June 21, 2018 | ° F

Panel explains gender differences in religion

Photo by Nelsom Morales |

Rabbi?Esther Reed, associate director for Jewish Campus Life at Rutgers Hillel, speaks about gender equality yesterday at the Douglass Campus Center.

A panel of representatives of Judaism, Christianity and Islam discussed gender roles in religion yesterday at the Cook Campus Center.

Rabbi Esther Reed, associate director for Jewish Campus Life at Rutgers Hillel, said followers of Judaism do not believe that a man and woman are inherently different.

“I personally do not believe that gender is a fixed thing,” Reed said. “I don’t believe God made human beings so that men are made one way and women another way.”

Reed said gender disparity is an ongoing sin in society and is not a reflection on Judaism.

“How we construct gender is different in different societies,” she said. “It’s something that’s culturally imposed. There can be a society where women are perceived as sexually aggressive, and societies where men can be viewed as sexually aggressive. These are gender roles which are culturally evoked.”

Imam Moustafa Zayed, who represented Islam on the panel, said his religion recognizes the importance of women, a belief represented in the text of the Quran.

“The only holy scripture that speaks to readers in the male and the female term is the Quran,” he said. “The first scripture that rectified how it was the mother Eve that helped deceive Adam is the Quran — it said that the devil deceived them both.”

Zayed believes Islam’s advocacy of women’s rights is reflected by the Prophet Muhammad himself, who stressed the value of women in his time.

“If you look at the position of Islam toward what women do, it actually tells a story severely to the side of women,” Zayed said. “A man came to Mohammad and asked, ‘Who’s the most deserving of my companionship?’ and the prophet said, ‘Your mother.’”

Although Islam encourages gender equality, it does not consider men and women to be the same, Zayed said.

“One gender can do what the other does, but the two elements cannot fill themselves and their worth unless they complement each other and complete each other,” he said.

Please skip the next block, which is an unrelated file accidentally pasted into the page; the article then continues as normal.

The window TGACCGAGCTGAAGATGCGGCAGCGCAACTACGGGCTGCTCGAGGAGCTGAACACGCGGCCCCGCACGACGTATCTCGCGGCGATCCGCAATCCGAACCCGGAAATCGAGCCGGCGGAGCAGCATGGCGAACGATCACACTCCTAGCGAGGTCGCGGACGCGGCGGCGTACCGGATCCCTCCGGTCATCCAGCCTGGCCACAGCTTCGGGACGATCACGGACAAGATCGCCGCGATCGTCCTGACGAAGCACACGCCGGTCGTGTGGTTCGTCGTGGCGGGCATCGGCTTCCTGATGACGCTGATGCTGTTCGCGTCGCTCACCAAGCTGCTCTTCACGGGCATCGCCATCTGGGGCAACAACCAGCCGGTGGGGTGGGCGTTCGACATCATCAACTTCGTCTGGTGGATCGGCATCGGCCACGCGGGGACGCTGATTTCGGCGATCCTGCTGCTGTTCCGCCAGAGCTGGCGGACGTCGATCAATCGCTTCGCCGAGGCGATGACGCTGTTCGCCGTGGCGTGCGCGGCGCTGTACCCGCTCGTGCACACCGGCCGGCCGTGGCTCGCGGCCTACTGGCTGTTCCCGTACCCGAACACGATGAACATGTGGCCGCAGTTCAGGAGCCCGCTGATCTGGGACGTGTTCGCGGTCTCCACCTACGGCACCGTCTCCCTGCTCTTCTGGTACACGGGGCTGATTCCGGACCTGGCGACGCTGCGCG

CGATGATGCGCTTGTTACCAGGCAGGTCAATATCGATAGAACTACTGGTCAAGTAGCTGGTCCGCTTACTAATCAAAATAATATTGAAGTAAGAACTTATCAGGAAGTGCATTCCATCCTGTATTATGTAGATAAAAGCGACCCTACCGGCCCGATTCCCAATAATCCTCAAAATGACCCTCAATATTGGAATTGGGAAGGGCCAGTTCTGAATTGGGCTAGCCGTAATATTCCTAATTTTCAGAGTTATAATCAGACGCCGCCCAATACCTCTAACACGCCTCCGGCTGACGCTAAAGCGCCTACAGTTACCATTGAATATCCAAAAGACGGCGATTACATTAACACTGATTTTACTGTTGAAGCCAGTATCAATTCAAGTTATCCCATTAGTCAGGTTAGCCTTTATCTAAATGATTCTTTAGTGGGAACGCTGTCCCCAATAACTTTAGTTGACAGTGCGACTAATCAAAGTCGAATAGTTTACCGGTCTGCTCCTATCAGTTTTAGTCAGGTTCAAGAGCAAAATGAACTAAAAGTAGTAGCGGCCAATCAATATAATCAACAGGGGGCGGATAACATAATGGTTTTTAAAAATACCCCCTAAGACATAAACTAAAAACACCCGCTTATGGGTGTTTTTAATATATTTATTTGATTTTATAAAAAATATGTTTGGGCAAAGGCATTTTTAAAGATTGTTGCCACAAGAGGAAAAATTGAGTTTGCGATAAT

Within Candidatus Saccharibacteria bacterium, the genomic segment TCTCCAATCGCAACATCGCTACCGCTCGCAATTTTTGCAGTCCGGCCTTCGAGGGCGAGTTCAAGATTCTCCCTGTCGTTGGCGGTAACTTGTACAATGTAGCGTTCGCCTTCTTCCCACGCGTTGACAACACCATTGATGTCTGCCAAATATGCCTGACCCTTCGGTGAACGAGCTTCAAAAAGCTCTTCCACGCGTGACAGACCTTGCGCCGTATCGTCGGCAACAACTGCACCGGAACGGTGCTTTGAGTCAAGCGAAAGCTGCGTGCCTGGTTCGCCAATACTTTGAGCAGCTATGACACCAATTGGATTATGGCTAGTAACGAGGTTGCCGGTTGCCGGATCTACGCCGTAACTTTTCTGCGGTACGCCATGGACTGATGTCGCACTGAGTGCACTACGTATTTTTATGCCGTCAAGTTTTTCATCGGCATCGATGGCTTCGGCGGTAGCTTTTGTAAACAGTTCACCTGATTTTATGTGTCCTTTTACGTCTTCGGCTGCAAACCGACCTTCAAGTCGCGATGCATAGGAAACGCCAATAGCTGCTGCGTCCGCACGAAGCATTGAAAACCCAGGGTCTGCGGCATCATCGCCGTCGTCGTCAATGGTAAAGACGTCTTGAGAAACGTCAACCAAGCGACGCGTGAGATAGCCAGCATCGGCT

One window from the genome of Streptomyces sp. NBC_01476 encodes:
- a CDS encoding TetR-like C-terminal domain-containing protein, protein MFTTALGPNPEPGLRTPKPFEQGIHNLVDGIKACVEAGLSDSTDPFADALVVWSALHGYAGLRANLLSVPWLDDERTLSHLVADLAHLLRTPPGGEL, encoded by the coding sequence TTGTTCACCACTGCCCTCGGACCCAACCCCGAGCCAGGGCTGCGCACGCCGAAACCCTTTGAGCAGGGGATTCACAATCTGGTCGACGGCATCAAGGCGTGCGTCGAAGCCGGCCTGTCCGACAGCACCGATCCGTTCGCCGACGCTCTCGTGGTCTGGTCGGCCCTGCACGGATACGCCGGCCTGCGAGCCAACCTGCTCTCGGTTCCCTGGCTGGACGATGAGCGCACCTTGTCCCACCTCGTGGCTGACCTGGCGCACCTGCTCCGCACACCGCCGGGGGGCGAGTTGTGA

Jonathan Walton, assistant professor of African-American religions at Harvard University, believes Jesus should be a role model for human relationships and recited a poem reflecting this idea.

“He is the ultimate bridegroom, who died for me and you,” Walton said. “And though he couldn’t bend his knee, because of the nails in his feet, he dropped his head and proposed, will you marry me?”

Walton said the Bible is often misconstrued and should be read after accepting Jesus’ love to be understood accurately.

“If you believe Jesus loves you, then it completely changes the way you read his word,” he said. “If you believe that God doesn’t love you, if you believe you should be on the outside, if you believe you’re less, when you read the Bible, you’ll search for those things.”

Walton said reading the Bible in context is the easiest way to understand the Christian perception of gender roles, and that the responsibility of its truths might be frightening.

“It’s a dangerous thing to do,” he said. “You might just love somebody a lot. You might actually lay your life out for them.”

Reed said Judaism has an oral law separate from the Bible and cannot be understood by simply analyzing the text at face value.

“Judaism is not a literal, Bible-based religion,” Reed said. “You can’t just read the Torah and understand everything that Jews do today.”

Zayed said Islam is also misrepresented and should not be judged based on its representation in the media.

“You see these horrible pictures they bring from refugee camps,” Zayed said. “This information is not just wrong. It’s like somebody describing Shaquille O’Neal as ‘that short, white, skinny guy.’ It’s totally the opposite.”

By Lisa Berkman

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